Sartre loved to uncover these original projects in his biographies of great creators, such as Baudelaire, Flaubert, Jean Genêt, and Tintoretto. In order to trace their original projects,  in his research, he used what he called a “progressive-regressive” method in an attempt to prove that individuals can rebuild themselves by perpetually surpassing their initial condition. This emphatic method is “regressive” in that it turns to the person’s past to determine  their original project, and “progressive” in that it asserts that their freedom is constantly in action, in progress.

In “Le Séquestré de Venise,” Sartre announces that Tintoretto “paints as he breathes.” His art lives in him. When he was twelve years old, he was already animated by “the rage of conquering”: he refused to be a fabric dyer like his father (even if he chose a pseudonym meaning “dyer”), and instead became a great master of painting. He was fired from the studio of Titian, where he was an apprentice, when his teacher feared he would be surpassed by his student. After this event, Tintoretto struggled, always competing with others, even training his own daughter (dressing her like a boy) rather than sending her to apprentice at a competitor. Through it all, Tintoretto was a productive artist, making his gift a real asset. There is every reason to believe that Tintoretto strove throughout his life to overcome the condition of his birth, and that this feat was, in large part, what helped to solidify his talent.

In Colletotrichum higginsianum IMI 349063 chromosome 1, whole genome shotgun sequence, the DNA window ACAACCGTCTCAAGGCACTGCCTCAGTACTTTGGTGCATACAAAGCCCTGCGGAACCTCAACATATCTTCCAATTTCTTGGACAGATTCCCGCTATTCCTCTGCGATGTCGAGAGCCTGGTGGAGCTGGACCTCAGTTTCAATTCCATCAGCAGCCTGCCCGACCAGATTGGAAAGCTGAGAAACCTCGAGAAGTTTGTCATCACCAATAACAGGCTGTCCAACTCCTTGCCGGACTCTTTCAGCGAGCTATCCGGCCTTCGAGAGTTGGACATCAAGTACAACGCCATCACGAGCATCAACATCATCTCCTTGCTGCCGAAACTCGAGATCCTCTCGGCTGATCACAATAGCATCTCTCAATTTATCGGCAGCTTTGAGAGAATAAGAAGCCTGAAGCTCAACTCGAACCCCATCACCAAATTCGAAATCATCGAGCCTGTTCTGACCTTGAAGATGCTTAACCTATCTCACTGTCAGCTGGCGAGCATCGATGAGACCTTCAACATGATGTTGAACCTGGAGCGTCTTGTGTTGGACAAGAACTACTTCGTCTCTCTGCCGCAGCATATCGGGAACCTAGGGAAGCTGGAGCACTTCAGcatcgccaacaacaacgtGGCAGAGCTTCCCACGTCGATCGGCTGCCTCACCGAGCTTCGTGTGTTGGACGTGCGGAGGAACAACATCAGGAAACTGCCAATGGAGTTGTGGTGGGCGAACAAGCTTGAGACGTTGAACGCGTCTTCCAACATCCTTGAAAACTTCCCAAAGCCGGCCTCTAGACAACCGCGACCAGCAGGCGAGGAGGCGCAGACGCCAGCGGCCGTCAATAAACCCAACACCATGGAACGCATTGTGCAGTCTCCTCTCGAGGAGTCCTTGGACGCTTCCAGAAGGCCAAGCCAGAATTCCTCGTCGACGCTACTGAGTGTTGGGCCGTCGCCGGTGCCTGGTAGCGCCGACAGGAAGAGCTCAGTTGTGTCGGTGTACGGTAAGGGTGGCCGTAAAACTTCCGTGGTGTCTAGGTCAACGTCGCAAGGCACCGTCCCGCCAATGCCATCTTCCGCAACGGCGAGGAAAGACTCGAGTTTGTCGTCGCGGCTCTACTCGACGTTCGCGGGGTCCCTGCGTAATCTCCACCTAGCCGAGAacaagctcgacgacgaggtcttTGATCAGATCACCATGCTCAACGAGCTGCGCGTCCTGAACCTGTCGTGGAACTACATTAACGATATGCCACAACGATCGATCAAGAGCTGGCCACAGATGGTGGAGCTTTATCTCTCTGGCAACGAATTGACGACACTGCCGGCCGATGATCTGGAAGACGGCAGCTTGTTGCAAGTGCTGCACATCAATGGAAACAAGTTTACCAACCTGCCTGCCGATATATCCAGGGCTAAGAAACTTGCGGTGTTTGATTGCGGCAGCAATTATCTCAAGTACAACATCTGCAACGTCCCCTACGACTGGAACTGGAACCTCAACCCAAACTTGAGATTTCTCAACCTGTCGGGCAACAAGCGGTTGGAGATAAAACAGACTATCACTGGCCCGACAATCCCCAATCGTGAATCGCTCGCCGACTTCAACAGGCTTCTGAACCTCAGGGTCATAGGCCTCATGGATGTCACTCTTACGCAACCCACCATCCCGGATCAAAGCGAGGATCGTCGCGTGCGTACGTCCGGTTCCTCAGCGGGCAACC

Discussing the “original projects” of great artists like Tintoretto by writing their biographies is one thing, but how can the rest of us connect with, and achieve, our own “original projects”?